Sanjaya said, “Arjuna covered with his straight shafts the mightycar-warrior Salya who was struggling vigorously in battle. And he piercedSusarman and Kripa with three arrows each. And in that battle theAtiratha Arjuna, afflicting thy host, struck the ruler of thePragjyotishas, and Jayadratha the king of the Sindhus, and Chitrasena,and Vikarna, and Kritavarman, and Durmarshana, O monarch, and those twomighty car-warriors, viz., the princes of Avanti, each with three arrowswinged with the feathers of the Kanka and the peacock. Jayadratha,staying on the car of Chitrasena, pierced Partha (in return), O Bharata,and then, without loss of time, Bhima also, with his shafts. And Salya,and that foremost of car-warriors, viz., Kripa, both pierced Jishnu, Omonarch, with diverse arrows capable of penetrating into the very vitals.Thy sons headed by Chitrasena, O king, each quickly pierced Arjuna andBhimasena in that battle, O sire, with five sharp shafts. Those twoforemost of car-warriors however, viz., those sons of Kunti, those bullsof Bharata’s race, began in that battle to afflict the mighty host of theTrigartas. Susarman (in return) pierced Partha with nine swift arrows,and uttered a loud shout frightening the vast host (of the Pandavas). Andother heroic car-warriors pierced Bhimasena and Dhananjaya with manystraight-going arrows of keen points and golden wings. Amid thesecar-warriors, however, those two bulls of Bharata’s race, viz., the twosons of Kunti, those great car-warriors, looked exceedingly beautiful.And they seemed to sport amid them like two furious lions amid a herd ofkine. Cutting off in various ways the bows and arrows of many bravewarriors in that battle, those two heroes felled the heads of combatantsby hundreds upon hundreds. Innumerable cars were broken, and steeds byhundreds were slain, and many elephants, along with their riders, werelaid low on the field in that dreadful battle. And car-warriors andhorsemen and elephant-riders in large numbers, O king, deprived of lifewere seen moving in convulsions all over the field. And the earth wascovered with slain elephants and foot-soldiers in large bands, and steedsdeprived of life, and cars broken in diverse ways. And the prowess webeheld there of Partha was highly wonderful, in as much as holding incheck all those heroes, that mighty warrior caused a great slaughter.Kripa, and Kritavarman, and Jayadratha, the ruler of the Sindhus, andVinda and Anuvinda of Avanti,–these did not forsake the battle. Thenthat great bowman Bhima, and that mighty car-warrior Arjuna, began inthat battle to rout the fierce host of the Kauravas. The kings (in thatarmy) quickly sped at Dhananjaya’s car myriads upon myriads and millionsupon millions of arrows furnished with peacock feathers. Partha, however,checking those arrows by means of his own arrowy showers, began to sendthose mighty car-warriors to Yama’s abode. The great car-warrior Salyathen, excited with wrath and as if sporting in that battle, struck Parthain the chest with some straight shafts of broad heads. Partha then,cutting off by means of five shafts Salya’s bow and leathern fence,pierced the latter deeply in the very vitals with many arrows of keenpoints. Taking up another bow capable of bearing a great strain, theruler of the Madras then furiously attacked Jishnu with three arrows, Oking, and Vasudeva with five. And he struck Bhimasena in the arms and thechest with nine arrows. Then Drona, O king, and that mighty car-warrior,viz., the ruler of the Magadhas, commanded by Duryodhana, both came tothat spot where those two mighty car-warriors, viz., Partha andBhimasena, were slaughtering the mighty host of the Kuru king. Jayatsena(the king of the Magadhas) then, O bull of Bharata’s race pierced Bhima,that wielder of awful weapons in battle, with eight sharp arrows. Bhima,however, pierced him (in return) with ten arrows, and once more withfive. And with another broad-headed shaft he felled Jayatsena’scharioteer from his niche in the car. The steeds (of his car), no longerrestrained, ran wildly in all directions and thus carried away the rulerof the Magadhas (from battle) in the sight of all the troops. MeanwhileDrona, noticing an opening, pierced Bhimasena, O bull of Bharata’s race,with eight keen shafts furnished with heads shaped after the frog’smouth. Bhima, however, ever delighting in battle, pierced the preceptor,who was worthy of paternal reverence, with five broad-headed arrows, andthen, O Bharata, with sixty. Arjuna, again piercing Susarman with a largenumber of arrows made (wholly) of iron, destroyed his troops like thetempest destroying mighty masses of clouds. Then Bhishma, and the king(viz., Duryodhana), and Vrihadvala, the ruler of the Kosalas, excitedwith rage, advanced upon Bhimasena and Dhananjaya. At this, the heroicwarriors of the Pandava army, and Dhrishtadyumna the son of Prishata,rushed in battle against Bhishma who was advancing like Death himselfwith wide-open mouth. Sikhandin also, sighting the grandsire of theBharatas, was filled with joy and rushed at him, abandoning all fear ofthe mighty car-warrior. Then all the Parthas with Yudhishthira at theirhead, placing Sikhandin in the van, and uniting with the Srinjayas,fought with Bhishma in battle. And similarly all the warriors of thyarmy, placing Bhishma of regulated vows in their van, fought in battlewith all the Parthas headed by Sikhandin. The battle then that commencedthere between the Kauravas and the sons of Pandu for the sake ofBhishma’s victory or victory over Bhishma, was exceedingly terrible.Indeed, in that game of battle, played for the sake of victory or thereverse, Bhishma, O monarch, became the stake on which the victory of thyarmy depended. Then Dhrishtadyumna, O king, commanded all the troops,saying, ‘Rush against the son of Ganga. Do not fear, ye best ofcar-warriors. Hearing those words of their generalissimo, the army of thePandavas quickly advanced against Bhishma, ready to lay down their livesin that dreadful battle. Bhishma then, that foremost of car-warriors,received that large host rushing towards him, like the continentreceiving the surging sea.”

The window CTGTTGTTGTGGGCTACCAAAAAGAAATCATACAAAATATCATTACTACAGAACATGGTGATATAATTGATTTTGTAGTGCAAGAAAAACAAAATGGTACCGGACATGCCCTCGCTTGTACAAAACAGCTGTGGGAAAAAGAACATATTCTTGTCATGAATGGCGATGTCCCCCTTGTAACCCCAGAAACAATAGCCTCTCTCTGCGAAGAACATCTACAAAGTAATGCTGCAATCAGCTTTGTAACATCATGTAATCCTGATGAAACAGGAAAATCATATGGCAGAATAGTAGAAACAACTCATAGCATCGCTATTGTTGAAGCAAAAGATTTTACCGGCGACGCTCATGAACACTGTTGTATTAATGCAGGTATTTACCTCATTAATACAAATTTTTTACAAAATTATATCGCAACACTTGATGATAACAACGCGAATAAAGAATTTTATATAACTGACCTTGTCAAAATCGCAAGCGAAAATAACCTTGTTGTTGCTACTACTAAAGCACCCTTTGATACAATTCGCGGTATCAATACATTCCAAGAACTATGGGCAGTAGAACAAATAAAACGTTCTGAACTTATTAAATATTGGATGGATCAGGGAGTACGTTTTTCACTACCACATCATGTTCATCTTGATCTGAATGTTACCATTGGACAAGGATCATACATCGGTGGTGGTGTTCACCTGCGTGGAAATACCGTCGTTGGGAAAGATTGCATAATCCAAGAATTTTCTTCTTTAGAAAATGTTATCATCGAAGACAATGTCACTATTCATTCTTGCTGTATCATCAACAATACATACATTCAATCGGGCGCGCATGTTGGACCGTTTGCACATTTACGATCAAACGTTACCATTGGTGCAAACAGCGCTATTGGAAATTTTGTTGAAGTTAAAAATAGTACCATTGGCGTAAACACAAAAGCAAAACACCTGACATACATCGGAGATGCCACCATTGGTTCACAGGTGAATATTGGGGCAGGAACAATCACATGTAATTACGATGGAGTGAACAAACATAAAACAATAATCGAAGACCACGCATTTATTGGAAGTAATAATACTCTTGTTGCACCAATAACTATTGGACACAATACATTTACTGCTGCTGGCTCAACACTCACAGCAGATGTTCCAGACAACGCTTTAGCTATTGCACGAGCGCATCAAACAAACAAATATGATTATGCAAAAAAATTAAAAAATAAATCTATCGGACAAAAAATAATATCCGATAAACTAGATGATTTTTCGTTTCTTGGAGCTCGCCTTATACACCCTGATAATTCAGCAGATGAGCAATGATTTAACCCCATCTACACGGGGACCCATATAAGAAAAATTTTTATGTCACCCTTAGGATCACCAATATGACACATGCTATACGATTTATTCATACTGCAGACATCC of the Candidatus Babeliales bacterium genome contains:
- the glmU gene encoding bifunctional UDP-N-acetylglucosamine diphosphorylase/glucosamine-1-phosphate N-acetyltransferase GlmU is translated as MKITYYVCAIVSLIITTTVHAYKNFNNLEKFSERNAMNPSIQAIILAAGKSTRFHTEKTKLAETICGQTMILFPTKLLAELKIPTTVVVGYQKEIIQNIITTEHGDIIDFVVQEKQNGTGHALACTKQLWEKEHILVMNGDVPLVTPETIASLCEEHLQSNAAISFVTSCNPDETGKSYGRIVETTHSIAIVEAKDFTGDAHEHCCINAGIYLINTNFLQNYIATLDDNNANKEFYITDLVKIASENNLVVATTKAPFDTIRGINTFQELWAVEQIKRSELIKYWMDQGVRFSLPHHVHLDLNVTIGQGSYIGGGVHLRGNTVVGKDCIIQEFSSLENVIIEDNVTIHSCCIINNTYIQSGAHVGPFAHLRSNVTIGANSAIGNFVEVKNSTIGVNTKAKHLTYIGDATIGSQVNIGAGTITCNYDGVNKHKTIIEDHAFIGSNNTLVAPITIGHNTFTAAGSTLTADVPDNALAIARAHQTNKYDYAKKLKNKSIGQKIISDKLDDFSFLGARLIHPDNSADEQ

Chapter 116
Chapter 114